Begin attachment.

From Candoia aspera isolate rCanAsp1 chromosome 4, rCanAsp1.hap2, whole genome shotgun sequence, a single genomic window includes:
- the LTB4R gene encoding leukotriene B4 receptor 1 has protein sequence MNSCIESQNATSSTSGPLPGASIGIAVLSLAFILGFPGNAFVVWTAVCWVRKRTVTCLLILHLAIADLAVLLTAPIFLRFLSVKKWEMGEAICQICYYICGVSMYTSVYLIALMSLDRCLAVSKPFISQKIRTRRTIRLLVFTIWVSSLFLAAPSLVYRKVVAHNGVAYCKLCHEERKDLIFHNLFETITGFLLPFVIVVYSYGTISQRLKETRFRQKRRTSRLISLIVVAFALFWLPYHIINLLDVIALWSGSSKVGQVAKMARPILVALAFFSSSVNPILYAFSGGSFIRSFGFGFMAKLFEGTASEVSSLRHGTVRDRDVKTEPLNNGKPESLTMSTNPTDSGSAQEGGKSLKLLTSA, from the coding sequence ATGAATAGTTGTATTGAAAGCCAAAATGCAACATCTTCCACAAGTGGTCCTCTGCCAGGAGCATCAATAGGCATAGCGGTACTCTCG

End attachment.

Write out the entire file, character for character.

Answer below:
From Candoia aspera isolate rCanAsp1 chromosome 4, rCanAsp1.hap2, whole genome shotgun sequence, a single genomic window includes:
- the LTB4R gene encoding leukotriene B4 receptor 1 has protein sequence MNSCIESQNATSSTSGPLPGASIGIAVLSLAFILGFPGNAFVVWTAVCWVRKRTVTCLLILHLAIADLAVLLTAPIFLRFLSVKKWEMGEAICQICYYICGVSMYTSVYLIALMSLDRCLAVSKPFISQKIRTRRTIRLLVFTIWVSSLFLAAPSLVYRKVVAHNGVAYCKLCHEERKDLIFHNLFETITGFLLPFVIVVYSYGTISQRLKETRFRQKRRTSRLISLIVVAFALFWLPYHIINLLDVIALWSGSSKVGQVAKMARPILVALAFFSSSVNPILYAFSGGSFIRSFGFGFMAKLFEGTASEVSSLRHGTVRDRDVKTEPLNNGKPESLTMSTNPTDSGSAQEGGKSLKLLTSA, from the coding sequence ATGAATAGTTGTATTGAAAGCCAAAATGCAACATCTTCCACAAGTGGTCCTCTGCCAGGAGCATCAATAGGCATAGCGGTACTCTCG